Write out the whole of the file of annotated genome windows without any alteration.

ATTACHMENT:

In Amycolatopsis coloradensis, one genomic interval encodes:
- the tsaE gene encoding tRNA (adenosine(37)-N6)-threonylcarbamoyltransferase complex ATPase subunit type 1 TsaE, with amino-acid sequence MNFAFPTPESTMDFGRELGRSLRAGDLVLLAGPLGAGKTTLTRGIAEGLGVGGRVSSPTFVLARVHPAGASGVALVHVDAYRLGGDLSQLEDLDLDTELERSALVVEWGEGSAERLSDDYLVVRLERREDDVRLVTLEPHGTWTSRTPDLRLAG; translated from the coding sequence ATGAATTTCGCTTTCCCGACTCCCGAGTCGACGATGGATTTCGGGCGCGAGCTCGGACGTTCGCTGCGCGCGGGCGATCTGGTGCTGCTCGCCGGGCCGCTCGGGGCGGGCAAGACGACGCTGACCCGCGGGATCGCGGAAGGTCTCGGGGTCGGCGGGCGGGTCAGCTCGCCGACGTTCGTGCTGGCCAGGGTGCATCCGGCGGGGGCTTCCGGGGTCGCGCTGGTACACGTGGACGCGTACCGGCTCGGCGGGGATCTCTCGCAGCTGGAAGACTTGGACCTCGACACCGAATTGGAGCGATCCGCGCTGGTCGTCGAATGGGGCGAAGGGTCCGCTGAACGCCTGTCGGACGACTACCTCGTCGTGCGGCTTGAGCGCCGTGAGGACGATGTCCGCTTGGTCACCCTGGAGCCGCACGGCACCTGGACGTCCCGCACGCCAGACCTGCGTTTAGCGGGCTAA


In Amycolatopsis coloradensis, one genomic interval encodes:
- the tsaE gene encoding tRNA (adenosine(37)-N6)-threonylcarbamoyltransferase complex ATPase subunit type 1 TsaE, with amino-acid sequence MNFAFPTPESTMDFGRELGRSLRAGDLVLLAGPLGAGKTTLTRGIAEGLGVGGRVSSPTFVLARVHPAGASGVALVHVDAYRLGGDLSQLEDLDLDTELERSALVVEWGEGSAERLSDDYLVVRLERREDDVRLVTLEPHGTWTSRTPDLRLAG; translated from the coding sequence ATGAATTTCGCTTTCCCGACTCCCGAGTCGACGATGGATTTCGGGCGCGAGCTCGGACGTTCGCTGCGCGCGGGCGATCTGGTGCTGCTCGCCGGGCCGCTCGGGGCGGGCAAGACGACGCTGACCCGCGGGATCGCGGAAGGTCTCGGGGTCGGCGGGCGGGTCAGCTCGCCGACGTTCGTGCTGGCCAGGGTGCATCCGGCGGGGGCTTCCGGGGTCGCGCTGGTACACGTGGACGCGTACCGGCTCGGCGGGGATCTCTCGCAGCTGGAAGACTTGGACCTCGACACCGAATTGGAGCGATCCGCGCTGGTCGTCGAATGGGGCGAAGGGTCCGCTGAACGCCTGTCGGACGACTACCTCGTCGTGCGGCTTGAGCGCCGTGAGGACGATGTCCGCTTGGTCACCCTGGAGCCGCACGGCACCTGGACGTCCCGCACGCCAGACCTGCGTTTAGCGGGCTAA